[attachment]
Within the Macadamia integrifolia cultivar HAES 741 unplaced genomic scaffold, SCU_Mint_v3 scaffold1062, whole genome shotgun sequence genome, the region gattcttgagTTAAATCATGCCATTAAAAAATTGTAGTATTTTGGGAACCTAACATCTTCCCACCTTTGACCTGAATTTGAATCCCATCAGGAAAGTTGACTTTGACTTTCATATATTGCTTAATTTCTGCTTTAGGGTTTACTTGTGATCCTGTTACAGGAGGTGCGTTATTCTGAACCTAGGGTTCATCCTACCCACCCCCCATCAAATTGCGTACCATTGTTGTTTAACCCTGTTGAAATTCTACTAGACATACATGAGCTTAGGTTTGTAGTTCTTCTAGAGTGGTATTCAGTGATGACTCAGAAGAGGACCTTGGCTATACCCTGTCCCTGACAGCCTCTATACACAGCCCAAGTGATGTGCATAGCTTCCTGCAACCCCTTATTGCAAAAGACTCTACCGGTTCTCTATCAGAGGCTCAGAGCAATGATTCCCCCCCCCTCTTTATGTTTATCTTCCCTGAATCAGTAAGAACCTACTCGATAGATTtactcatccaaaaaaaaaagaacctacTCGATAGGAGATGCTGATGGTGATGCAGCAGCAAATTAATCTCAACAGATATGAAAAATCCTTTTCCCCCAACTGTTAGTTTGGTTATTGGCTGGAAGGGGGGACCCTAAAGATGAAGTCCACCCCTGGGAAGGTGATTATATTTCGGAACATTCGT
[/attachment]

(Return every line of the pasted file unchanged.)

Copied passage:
Within the Macadamia integrifolia cultivar HAES 741 unplaced genomic scaffold, SCU_Mint_v3 scaffold1062, whole genome shotgun sequence genome, the region gattcttgagTTAAATCATGCCATTAAAAAATTGTAGTATTTTGGGAACCTAACATCTTCCCACCTTTGACCTGAATTTGAATCCCATCAGGAAAGTTGACTTTGACTTTCATATATTGCTTAATTTCTGCTTTAGGGTTTACTTGTGATCCTGTTACAGGAGGTGCGTTATTCTGAACCTAGGGTTCATCCTACCCACCCCCCATCAAATTGCGTACCATTGTTGTTTAACCCTGTTGAAATTCTACTAGACATACATGAGCTTAGGTTTGTAGTTCTTCTAGAGTGGTATTCAGTGATGACTCAGAAGAGGACCTTGGCTATACCCTGTCCCTGACAGCCTCTATACACAGCCCAAGTGATGTGCATAGCTTCCTGCAACCCCTTATTGCAAAAGACTCTACCGGTTCTCTATCAGAGGCTCAGAGCAATGATTCCCCCCCCCTCTTTATGTTTATCTTCCCTGAATCAGTAAGAACCTACTCGATAGATTtactcatccaaaaaaaaaagaacctacTCGATAGGAGATGCTGATGGTGATGCAGCAGCAAATTAATCTCAACAGATATGAAAAATCCTTTTCCCCCAACTGTTAGTTTGGTTATTGGCTGGAAGGGGGGACCCTAAAGATGAAGTCCACCCCTGGGAAGGTGATTATATTTCGGAACATTCGT